BIOTIC Species Information for Pomatoceros triqueter
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Researched byLizzie Tyler Data supplied byUniversity of Sheffield
Refereed byThis information is not refereed.
Taxonomy
Scientific namePomatoceros triqueter Common nameKeelworm
MCS CodeP1341 Recent SynonymsNone

PhylumAnnelida Subphylum
Superclass ClassPolychaeta
Subclass OrderSabellida
Suborder FamilySerpulidae
GenusPomatoceros Speciestriqueter
Subspecies   

Additional Information
  • May be confused with Pomatoceros lamarcki, the tube of which differs from Pomatoceros triqueter as it has two vestigial ridges, one on each side, in addition to the median keel. Further differences can only be seen when the worm is removed from its tube (Hayward & Ryland, 1995). Further distinction between the two species can be obtained by using biochemical genetics, as described by Ekaratne et al. (1982).
  • Males are cream in colour whilst females are bright pink/orange in colour (Thomas, 1940).
Taxonomy References Hayward & Ryland, 1995b, Howson & Picton, 1997, Hayward et al., 1996, Fish & Fish, 1996, Thomas, 1940, Ekaratne et al., 1982,
General Biology
Growth formVermiform segmented
Tubicolous
Feeding methodPassive suspension feeder
Active suspension feeder
Mobility/MovementPermanent attachment
Environmental positionEpibenthic
Epifaunal
Epilithic
Typical food typesPlankton and detritus HabitSee additional information
Bioturbator FlexibilityHigh (>45 degrees)
FragilityFragile SizeSmall(1-2cm)
Height Growth Rate1.5 mm/month
Adult dispersal potentialNone DependencyIndependent
SociabilitySolitary
Toxic/Poisonous?No
General Biology Additional InformationGrowth
  • Once settled onto the substratum the worm forms a temporary delicate semi-transparent tube, which, when calcareous material is later added at the anterior end (Hayward & Ryland, 1995) dissolves over time (Dons, 1927). The tube is formed by a secretion of calcium carbonate (obtained from sea water) from the collar (Thomas, 1940).
  • Growth rate is usually measured by the increase in length of the tube over a period of time. Dons (1927) found that the youngest sessile stages of the animals in Trondheim occurred when the tubes were 800-1200µm long and the animal was approximately 500µ in length.
  • Hayward & Ryland (1995) and Dons (1927) stated that growth is rapid and sexual maturity is reached in approximately 4 months. Growth rate has been observed by Dons (1927) to be 1.5 mm per month, although this varied with external conditions. Males and females exhibit the same growth rate (Castric-Fey, 1983). Animals settling during spring show the best growth rate and the rate is greatest during the first year (Castric-Fey, 1983).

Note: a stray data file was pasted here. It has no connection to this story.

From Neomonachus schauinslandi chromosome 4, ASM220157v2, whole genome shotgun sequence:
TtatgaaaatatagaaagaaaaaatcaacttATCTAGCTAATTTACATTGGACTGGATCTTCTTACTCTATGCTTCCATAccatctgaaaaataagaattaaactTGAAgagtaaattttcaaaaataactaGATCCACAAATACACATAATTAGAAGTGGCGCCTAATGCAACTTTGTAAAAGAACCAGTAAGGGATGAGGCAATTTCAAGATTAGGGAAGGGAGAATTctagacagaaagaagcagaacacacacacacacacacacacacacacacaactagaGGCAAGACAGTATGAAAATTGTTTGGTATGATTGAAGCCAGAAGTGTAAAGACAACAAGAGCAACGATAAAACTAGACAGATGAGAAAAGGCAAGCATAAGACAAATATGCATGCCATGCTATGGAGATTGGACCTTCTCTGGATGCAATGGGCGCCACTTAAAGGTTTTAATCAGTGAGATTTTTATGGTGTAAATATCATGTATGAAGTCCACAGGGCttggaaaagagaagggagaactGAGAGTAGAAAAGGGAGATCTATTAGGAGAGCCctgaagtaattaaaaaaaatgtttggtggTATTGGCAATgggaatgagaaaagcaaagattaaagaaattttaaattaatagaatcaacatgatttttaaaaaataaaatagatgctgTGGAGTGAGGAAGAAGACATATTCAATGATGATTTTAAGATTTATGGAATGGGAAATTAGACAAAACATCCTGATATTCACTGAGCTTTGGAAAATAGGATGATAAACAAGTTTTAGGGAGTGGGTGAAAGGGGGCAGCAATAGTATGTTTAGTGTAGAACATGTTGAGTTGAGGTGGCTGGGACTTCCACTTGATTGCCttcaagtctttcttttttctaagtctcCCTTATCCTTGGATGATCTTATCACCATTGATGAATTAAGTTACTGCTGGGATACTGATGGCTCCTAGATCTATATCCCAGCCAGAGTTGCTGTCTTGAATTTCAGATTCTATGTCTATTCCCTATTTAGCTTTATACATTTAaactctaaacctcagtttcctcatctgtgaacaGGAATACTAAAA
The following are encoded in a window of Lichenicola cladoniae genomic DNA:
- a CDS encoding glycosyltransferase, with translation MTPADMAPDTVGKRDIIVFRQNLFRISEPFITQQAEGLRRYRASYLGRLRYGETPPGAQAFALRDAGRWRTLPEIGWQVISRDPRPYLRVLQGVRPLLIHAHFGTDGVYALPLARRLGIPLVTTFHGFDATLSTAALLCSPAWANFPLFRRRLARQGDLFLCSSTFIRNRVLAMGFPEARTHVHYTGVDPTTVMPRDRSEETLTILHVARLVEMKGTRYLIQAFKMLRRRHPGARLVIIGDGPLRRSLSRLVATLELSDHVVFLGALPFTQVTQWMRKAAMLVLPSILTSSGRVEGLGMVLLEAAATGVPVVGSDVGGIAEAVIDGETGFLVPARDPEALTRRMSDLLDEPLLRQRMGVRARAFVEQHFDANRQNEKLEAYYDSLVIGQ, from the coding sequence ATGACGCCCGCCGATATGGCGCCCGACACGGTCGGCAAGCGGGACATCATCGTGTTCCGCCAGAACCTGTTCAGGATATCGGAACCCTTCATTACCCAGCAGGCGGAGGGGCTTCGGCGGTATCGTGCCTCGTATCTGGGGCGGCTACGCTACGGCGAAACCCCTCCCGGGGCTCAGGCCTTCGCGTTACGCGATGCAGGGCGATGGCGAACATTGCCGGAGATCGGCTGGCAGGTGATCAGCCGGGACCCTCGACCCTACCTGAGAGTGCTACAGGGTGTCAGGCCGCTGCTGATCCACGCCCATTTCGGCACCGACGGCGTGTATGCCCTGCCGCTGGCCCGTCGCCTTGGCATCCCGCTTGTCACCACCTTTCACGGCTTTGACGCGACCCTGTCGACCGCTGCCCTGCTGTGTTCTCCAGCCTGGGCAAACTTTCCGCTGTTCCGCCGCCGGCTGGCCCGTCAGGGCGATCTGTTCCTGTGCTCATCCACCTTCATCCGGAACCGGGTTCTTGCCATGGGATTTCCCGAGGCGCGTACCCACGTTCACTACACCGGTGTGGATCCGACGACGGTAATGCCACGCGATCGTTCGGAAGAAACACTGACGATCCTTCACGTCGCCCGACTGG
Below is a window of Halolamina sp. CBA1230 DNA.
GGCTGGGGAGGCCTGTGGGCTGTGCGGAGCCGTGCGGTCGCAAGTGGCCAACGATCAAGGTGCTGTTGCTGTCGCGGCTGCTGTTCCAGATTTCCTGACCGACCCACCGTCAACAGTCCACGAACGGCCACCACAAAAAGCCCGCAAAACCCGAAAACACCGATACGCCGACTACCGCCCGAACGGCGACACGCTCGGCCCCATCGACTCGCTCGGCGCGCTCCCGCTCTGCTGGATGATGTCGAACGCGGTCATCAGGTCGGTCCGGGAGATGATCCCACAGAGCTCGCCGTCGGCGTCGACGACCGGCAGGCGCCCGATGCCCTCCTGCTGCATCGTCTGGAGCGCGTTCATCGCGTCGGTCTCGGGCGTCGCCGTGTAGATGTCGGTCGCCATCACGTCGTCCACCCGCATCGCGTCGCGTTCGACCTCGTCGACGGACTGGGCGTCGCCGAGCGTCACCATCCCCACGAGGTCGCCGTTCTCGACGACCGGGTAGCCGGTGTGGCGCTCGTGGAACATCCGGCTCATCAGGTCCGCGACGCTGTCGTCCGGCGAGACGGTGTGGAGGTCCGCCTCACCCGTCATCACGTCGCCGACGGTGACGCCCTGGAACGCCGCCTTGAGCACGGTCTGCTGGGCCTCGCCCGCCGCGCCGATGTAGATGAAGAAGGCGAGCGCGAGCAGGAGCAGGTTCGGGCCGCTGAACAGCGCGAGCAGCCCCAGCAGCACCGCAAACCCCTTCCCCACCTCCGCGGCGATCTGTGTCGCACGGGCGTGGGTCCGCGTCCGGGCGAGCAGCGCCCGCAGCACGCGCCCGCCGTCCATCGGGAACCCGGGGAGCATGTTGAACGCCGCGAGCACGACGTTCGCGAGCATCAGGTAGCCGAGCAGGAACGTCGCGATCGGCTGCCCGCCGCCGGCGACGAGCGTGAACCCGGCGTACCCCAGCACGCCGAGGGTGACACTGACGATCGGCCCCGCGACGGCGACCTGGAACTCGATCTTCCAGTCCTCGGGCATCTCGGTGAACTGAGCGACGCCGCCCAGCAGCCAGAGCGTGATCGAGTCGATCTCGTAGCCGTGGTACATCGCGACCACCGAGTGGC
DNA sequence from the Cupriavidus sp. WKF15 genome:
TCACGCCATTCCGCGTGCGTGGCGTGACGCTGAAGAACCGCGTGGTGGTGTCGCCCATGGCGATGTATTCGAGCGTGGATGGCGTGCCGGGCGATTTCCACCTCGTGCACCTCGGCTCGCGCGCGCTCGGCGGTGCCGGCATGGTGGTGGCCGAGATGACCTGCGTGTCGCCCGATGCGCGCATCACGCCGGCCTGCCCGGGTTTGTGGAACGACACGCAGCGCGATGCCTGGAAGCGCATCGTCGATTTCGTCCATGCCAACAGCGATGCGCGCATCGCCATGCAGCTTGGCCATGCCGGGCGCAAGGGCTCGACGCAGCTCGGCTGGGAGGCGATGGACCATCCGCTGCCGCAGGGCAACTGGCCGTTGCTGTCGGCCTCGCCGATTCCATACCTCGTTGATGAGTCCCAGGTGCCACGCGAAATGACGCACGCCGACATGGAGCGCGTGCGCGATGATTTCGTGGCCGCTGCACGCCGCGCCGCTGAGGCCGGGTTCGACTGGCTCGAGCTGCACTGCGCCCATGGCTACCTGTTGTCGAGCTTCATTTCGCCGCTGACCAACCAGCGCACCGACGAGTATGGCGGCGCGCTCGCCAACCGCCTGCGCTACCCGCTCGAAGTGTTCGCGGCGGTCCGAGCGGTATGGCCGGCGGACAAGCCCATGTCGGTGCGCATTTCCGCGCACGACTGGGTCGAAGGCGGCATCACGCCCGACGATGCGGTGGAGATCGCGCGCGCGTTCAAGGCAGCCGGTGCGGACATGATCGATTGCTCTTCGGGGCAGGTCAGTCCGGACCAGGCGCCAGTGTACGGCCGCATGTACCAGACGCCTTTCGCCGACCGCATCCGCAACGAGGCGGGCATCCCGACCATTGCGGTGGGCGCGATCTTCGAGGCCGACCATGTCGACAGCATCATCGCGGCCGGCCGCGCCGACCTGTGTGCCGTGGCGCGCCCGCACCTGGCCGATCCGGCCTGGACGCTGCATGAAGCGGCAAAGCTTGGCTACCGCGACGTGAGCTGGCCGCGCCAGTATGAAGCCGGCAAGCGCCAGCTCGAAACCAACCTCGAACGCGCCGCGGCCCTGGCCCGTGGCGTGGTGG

• Castric-Fey (1983) reported that the number of segments of the worm increases with age, with a linear relationship being present within the first 6 months.
Feeding & Respiration
Thomas (1940) reviewed feeding and respiration in the polychaete. Pomatoceros triqueter never leaves its tube. Occasionally the posterior end of the tube becomes blocked by a calcareous plate with holes in. Respiration and excretion take place using cilia action to set up currents, bringing water in and down the length of the tube and flushing it back out the same way. Respiration occurs through the surface of the body and the branchial crown.

Feeding takes place by spreading apart its branchial filaments to expose a central groove. Using cilia action, it induces a current and transports food particles towards it mouth. If particles are too large or too numerous, the tip of a filament bends over and removes it. No sorting of food particles takes place.

Biology References Hayward & Ryland, 1995b, Dons, 1927, Thomas, 1940, Castric-Fey, 1983,
Distribution and Habitat
Distribution in Britain & IrelandCommon and widespread on all coasts.
Global distributionOccurs from the coasts of north west Europe to the Mediterranean.
Biogeographic rangeNot researched Depth range
MigratoryNon-migratory / Resident   
Distribution Additional Information
  • Segrove (1941) studied Pomatoceros triqueter in south England and found that there are usually ten times as many males as females present.
  • The species has been noted to occur in very exposed to extremely sheltered wave action, very sheltered to exposed water flow rate, and in areas where there is little or no silt present (Price et al., 1980).